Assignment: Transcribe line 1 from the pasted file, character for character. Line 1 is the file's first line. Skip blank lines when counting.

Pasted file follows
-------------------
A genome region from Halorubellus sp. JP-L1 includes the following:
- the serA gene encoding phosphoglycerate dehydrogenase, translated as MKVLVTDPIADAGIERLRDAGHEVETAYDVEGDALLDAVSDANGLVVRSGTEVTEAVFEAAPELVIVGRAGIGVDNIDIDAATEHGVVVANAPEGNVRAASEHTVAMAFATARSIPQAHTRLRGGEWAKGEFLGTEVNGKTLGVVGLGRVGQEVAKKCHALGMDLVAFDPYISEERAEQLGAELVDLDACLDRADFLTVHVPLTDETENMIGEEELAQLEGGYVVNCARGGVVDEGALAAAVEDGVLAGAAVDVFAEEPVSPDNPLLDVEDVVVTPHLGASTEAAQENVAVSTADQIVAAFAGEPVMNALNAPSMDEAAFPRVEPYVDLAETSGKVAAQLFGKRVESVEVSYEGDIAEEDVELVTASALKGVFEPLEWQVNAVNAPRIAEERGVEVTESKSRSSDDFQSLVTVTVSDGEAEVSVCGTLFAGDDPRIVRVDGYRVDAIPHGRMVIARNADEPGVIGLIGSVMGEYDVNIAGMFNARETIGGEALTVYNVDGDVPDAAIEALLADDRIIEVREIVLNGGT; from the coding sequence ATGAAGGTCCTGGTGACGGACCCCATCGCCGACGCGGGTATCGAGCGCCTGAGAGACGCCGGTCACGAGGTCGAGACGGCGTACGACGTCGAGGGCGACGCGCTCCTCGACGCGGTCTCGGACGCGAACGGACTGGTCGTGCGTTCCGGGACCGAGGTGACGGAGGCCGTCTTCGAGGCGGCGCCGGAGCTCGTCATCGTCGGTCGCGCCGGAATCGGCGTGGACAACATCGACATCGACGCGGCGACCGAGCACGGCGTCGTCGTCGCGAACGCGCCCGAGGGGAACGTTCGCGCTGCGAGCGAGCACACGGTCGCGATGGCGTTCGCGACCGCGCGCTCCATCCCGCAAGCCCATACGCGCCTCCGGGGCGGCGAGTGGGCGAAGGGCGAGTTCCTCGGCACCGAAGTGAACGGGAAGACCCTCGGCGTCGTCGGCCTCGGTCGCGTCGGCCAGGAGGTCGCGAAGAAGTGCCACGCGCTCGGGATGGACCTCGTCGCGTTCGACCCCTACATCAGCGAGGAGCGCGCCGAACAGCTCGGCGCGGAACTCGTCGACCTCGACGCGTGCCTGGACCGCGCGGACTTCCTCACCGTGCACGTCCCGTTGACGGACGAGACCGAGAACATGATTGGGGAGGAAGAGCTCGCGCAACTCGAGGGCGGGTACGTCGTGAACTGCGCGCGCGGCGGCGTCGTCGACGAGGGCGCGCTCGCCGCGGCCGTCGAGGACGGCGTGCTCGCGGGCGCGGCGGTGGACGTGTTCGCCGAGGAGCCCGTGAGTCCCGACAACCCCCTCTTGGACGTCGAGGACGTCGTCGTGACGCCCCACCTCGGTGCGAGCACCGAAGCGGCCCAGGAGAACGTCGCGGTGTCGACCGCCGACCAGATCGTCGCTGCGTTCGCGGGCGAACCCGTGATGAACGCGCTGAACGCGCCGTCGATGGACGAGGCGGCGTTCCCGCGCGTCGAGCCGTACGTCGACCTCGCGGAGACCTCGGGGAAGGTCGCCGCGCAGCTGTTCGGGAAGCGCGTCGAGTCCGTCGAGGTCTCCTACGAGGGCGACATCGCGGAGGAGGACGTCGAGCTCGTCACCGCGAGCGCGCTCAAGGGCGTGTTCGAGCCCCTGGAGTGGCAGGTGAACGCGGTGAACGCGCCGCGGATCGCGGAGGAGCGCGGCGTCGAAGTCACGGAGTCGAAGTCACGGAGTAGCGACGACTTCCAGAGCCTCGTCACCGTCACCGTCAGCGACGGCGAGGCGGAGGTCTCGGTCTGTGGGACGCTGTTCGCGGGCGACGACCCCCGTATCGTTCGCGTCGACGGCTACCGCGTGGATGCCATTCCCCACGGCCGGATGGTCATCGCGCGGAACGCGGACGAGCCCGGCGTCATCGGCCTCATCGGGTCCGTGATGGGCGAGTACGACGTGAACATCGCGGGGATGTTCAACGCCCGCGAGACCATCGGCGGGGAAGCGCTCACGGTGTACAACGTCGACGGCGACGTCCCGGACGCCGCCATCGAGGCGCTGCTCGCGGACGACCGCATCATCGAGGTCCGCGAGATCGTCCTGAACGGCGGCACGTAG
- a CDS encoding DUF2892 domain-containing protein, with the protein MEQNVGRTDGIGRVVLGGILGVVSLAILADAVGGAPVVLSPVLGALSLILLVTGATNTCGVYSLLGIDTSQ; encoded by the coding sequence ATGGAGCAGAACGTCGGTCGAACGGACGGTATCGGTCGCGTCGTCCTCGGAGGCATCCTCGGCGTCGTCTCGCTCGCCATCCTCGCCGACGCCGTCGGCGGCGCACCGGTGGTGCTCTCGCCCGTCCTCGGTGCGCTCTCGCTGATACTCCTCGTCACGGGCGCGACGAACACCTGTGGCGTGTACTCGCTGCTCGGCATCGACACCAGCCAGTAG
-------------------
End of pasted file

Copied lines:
A genome region from Halorubellus sp. JP-L1 includes the following: